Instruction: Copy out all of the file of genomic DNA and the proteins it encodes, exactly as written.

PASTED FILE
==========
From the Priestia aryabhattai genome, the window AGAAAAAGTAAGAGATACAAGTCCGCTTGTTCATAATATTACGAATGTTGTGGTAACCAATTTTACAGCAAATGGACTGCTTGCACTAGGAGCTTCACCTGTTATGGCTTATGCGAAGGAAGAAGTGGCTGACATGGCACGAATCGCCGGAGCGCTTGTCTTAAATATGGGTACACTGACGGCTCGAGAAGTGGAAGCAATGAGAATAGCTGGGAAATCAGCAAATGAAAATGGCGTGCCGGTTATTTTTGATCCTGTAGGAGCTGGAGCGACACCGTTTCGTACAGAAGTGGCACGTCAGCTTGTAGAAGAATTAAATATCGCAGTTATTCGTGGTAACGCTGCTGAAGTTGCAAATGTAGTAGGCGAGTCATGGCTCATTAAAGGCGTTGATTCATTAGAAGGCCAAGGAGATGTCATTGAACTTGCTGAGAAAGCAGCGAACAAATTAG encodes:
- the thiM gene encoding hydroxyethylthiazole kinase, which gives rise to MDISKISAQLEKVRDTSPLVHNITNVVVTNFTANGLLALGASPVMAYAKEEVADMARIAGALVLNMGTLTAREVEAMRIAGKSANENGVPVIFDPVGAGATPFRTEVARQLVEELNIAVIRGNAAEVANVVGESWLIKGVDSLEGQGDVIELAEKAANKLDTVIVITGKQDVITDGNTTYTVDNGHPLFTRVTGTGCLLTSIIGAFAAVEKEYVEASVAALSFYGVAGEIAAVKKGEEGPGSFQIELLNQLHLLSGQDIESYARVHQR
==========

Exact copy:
From the Priestia aryabhattai genome, the window AGAAAAAGTAAGAGATACAAGTCCGCTTGTTCATAATATTACGAATGTTGTGGTAACCAATTTTACAGCAAATGGACTGCTTGCACTAGGAGCTTCACCTGTTATGGCTTATGCGAAGGAAGAAGTGGCTGACATGGCACGAATCGCCGGAGCGCTTGTCTTAAATATGGGTACACTGACGGCTCGAGAAGTGGAAGCAATGAGAATAGCTGGGAAATCAGCAAATGAAAATGGCGTGCCGGTTATTTTTGATCCTGTAGGAGCTGGAGCGACACCGTTTCGTACAGAAGTGGCACGTCAGCTTGTAGAAGAATTAAATATCGCAGTTATTCGTGGTAACGCTGCTGAAGTTGCAAATGTAGTAGGCGAGTCATGGCTCATTAAAGGCGTTGATTCATTAGAAGGCCAAGGAGATGTCATTGAACTTGCTGAGAAAGCAGCGAACAAATTAG encodes:
- the thiM gene encoding hydroxyethylthiazole kinase, which gives rise to MDISKISAQLEKVRDTSPLVHNITNVVVTNFTANGLLALGASPVMAYAKEEVADMARIAGALVLNMGTLTAREVEAMRIAGKSANENGVPVIFDPVGAGATPFRTEVARQLVEELNIAVIRGNAAEVANVVGESWLIKGVDSLEGQGDVIELAEKAANKLDTVIVITGKQDVITDGNTTYTVDNGHPLFTRVTGTGCLLTSIIGAFAAVEKEYVEASVAALSFYGVAGEIAAVKKGEEGPGSFQIELLNQLHLLSGQDIESYARVHQR